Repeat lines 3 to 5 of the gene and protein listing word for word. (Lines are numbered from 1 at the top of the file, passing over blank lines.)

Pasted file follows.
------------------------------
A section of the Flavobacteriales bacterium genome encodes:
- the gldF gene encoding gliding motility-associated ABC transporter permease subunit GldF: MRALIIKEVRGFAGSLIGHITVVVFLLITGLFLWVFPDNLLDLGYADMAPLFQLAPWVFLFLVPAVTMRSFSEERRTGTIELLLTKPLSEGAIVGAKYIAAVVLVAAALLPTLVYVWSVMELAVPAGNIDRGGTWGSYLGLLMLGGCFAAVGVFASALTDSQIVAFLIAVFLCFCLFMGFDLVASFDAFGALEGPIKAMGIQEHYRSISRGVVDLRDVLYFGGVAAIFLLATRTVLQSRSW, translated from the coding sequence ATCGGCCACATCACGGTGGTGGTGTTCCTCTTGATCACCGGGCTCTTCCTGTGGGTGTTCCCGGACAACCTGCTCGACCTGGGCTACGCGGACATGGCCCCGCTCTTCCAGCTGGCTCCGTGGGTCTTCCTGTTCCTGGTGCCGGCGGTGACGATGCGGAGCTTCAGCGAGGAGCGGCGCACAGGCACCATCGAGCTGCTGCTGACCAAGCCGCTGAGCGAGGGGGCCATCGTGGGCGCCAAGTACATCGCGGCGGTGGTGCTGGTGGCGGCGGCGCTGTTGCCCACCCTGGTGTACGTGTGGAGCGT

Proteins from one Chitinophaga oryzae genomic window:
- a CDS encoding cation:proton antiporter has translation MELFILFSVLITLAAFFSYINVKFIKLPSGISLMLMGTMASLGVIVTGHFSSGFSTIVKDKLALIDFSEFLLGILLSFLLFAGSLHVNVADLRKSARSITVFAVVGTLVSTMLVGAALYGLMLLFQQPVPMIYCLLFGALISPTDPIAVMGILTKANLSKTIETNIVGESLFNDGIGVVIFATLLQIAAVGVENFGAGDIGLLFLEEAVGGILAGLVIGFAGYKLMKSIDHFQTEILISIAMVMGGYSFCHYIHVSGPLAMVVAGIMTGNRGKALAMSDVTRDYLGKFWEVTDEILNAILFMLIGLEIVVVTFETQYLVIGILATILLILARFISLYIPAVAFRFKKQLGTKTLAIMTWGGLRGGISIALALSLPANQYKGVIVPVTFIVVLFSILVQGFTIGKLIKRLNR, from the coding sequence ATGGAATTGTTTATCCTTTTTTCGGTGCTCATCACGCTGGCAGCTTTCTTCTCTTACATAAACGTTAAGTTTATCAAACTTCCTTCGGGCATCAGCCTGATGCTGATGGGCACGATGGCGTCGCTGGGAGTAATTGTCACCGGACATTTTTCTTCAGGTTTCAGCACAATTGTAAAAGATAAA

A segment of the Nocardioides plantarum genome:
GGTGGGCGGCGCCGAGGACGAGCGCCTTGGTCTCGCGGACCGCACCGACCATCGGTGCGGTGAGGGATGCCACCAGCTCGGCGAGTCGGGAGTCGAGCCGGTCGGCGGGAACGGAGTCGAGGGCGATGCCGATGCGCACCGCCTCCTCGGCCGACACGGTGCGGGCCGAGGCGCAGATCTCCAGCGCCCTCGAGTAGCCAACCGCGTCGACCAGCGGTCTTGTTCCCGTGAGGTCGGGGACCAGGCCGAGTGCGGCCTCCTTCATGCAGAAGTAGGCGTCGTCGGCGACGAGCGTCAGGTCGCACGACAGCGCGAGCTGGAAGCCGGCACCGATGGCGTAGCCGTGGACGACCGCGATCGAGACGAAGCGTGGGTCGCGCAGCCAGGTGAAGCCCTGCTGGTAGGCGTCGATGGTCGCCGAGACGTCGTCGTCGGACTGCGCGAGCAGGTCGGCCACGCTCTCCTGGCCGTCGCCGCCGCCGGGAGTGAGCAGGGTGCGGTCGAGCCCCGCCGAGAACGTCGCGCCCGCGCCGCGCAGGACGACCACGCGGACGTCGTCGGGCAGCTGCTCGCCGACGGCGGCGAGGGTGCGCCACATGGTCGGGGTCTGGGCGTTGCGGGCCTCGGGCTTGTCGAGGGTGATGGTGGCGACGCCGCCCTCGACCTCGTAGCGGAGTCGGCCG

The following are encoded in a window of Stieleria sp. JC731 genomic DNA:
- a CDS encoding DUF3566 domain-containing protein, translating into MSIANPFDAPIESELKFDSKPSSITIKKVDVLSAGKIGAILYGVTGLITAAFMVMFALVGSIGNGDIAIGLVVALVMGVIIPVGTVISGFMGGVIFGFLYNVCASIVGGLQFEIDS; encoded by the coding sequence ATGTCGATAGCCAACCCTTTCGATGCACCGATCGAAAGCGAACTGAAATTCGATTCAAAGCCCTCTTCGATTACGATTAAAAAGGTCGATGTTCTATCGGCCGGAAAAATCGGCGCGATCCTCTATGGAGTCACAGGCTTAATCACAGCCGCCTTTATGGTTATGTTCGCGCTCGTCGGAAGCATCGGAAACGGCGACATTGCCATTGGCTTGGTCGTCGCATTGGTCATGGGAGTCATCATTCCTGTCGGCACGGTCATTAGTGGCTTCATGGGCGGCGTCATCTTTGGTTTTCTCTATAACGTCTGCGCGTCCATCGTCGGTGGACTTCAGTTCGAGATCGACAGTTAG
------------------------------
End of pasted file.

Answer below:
Proteins from one Chitinophaga oryzae genomic window:
- a CDS encoding cation:proton antiporter has translation MELFILFSVLITLAAFFSYINVKFIKLPSGISLMLMGTMASLGVIVTGHFSSGFSTIVKDKLALIDFSEFLLGILLSFLLFAGSLHVNVADLRKSARSITVFAVVGTLVSTMLVGAALYGLMLLFQQPVPMIYCLLFGALISPTDPIAVMGILTKANLSKTIETNIVGESLFNDGIGVVIFATLLQIAAVGVENFGAGDIGLLFLEEAVGGILAGLVIGFAGYKLMKSIDHFQTEILISIAMVMGGYSFCHYIHVSGPLAMVVAGIMTGNRGKALAMSDVTRDYLGKFWEVTDEILNAILFMLIGLEIVVVTFETQYLVIGILATILLILARFISLYIPAVAFRFKKQLGTKTLAIMTWGGLRGGISIALALSLPANQYKGVIVPVTFIVVLFSILVQGFTIGKLIKRLNR, from the coding sequence ATGGAATTGTTTATCCTTTTTTCGGTGCTCATCACGCTGGCAGCTTTCTTCTCTTACATAAACGTTAAGTTTATCAAACTTCCTTCGGGCATCAGCCTGATGCTGATGGGCACGATGGCGTCGCTGGGAGTAATTGTCACCGGACATTTTTCTTCAGGTTTCAGCACAATTGTAAAAGATAAA

A segment of the Nocardioides plantarum genome: